Thursday, November 12, 2020

"It's Not Over 'Til the Fat Lady Binds"

 ...or sings. Or both—because when I finally bound this quilt, I sang!

This quilt was part of a mystery quilt that the guild I (Teri) belonged to was doing—about 15 or so years ago. There are many details about the project I don't remember, like who designed the pattern, but I can remember many things that I learned about myself doing this project.

First, I am not very good at mystery designing. I remember waiting a few months to get started so that I could see a bit of the design coming together before I chose my colors and fabrics. I had decided to do a scrappy quilt, using only fabrics from my stash. I succeeded in completing the quilt without buying any new material, but I learned something else about myself.

Primary block design
I enjoyed picking the reds and greens from my stash.

Second, I don't like random, scrappy sewing. I have to plan my random scrappiness. It took me so much longer to arrange the blocks because I didn't want the same fabrics to be adjacent, or even very close. I would put the blocks on the design wall and rearrange them repeatedly, and every time I thought I had gotten it, I'd see two identical reds, greens, or neutrals right next to each other. And when I moved one block, there would be a domino effect. Good thing I like puzzles. 

Secondary block design
I allowed myself a but more leniency with the neutrals. 

I remember that I had bought this paisley design in the border and the corresponding fabric that makes my star centers, so I wanted that to be the starting point of my color choices. The trick was to pull together the blue and yellow greens, as well as the orangey and bluish reds. I chose a few fabrics with both colors to help, and the overall effect seems to work.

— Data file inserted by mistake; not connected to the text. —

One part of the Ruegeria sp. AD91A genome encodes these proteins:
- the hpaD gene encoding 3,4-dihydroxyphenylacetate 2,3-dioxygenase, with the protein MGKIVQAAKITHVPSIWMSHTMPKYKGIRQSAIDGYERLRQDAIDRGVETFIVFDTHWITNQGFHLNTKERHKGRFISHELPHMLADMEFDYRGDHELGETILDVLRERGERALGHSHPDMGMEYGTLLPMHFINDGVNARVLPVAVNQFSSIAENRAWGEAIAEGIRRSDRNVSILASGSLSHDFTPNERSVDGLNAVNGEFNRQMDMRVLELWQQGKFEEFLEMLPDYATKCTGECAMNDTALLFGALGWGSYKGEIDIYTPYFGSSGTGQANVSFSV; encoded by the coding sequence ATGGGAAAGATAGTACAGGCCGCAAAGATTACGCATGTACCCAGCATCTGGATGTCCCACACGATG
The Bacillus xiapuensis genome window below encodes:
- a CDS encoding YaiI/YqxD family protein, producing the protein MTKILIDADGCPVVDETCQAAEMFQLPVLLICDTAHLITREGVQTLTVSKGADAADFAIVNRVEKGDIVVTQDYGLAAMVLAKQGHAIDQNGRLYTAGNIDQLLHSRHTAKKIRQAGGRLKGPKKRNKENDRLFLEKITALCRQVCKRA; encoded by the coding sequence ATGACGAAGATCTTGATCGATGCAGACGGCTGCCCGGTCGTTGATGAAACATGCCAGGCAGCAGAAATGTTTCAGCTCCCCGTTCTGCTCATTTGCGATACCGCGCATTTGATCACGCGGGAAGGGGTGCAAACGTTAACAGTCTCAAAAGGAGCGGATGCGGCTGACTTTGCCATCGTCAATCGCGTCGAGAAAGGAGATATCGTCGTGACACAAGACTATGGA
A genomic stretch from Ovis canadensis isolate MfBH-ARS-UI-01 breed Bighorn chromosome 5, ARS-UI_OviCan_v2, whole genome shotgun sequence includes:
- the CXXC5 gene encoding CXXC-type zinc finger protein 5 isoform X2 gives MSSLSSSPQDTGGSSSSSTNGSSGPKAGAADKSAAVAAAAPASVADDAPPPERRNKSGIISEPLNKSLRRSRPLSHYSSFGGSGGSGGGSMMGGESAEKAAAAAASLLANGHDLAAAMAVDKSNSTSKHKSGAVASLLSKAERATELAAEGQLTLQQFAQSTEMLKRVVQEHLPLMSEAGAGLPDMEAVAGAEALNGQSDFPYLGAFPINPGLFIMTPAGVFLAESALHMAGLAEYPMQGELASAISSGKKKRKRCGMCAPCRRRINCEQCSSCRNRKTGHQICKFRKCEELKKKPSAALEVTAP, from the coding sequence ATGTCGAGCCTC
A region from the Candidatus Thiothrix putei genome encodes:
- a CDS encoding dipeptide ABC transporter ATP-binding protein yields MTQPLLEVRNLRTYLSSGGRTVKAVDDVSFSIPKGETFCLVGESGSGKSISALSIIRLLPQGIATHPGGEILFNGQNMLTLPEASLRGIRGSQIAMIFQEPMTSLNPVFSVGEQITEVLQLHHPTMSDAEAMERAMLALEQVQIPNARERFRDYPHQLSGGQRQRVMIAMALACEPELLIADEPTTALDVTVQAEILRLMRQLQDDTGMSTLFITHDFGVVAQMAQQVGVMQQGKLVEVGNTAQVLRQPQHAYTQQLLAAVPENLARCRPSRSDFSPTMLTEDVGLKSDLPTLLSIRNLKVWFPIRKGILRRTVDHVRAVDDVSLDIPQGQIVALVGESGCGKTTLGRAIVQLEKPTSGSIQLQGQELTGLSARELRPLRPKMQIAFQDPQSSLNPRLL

So third, I love color!

I made this quilt when I was a piecer, long before I was pulled to the fabulous world of slow stitching. This quilt was filled with points! I am not sure I'd have the patience for all that precision work today. I might have to hand-piece it!

I finished the top and sent it off to a long-arm quilter. Helping her design how to quilt it was fun. Then I got it back and put it on my to-do list. I even had the binding chosen and cut out. All I had to do was trim the quilt edges, sew on the binding, and stitch it down. But it moved from my sewing room in the basement to my new room upstairs, and finally, to my new home. How absurd is that? 

Fourth, I guess binding is not my favorite part of the process. And maybe I am a great procrastinator?

But at long last, I can sing. I have bound the quilt, and miraculously, I even still like it! 
I do love the scrappy look of this quilt, even if I know it was "plandom" and not random. Every time I look at this quilt, I see another design jumping out at me as these blocks interact. Hooray for a fun finish!

I have yet to determine where this now finished quilt will live. It does look happy on my couch, just waiting for an afternoon nap on a gray day. Maybe today.

The moral to this story: Don't wait 15 years to bind your almost-finished quilts. Just think of all the love this quilt could have given over the past decade and a half!

I'm sure you can imagine what my husband said when he walked in the room to see me perched on my tip-toes on a bar stool to take a picture of the quilt. I'm certain it was nicer than what he was thinking!

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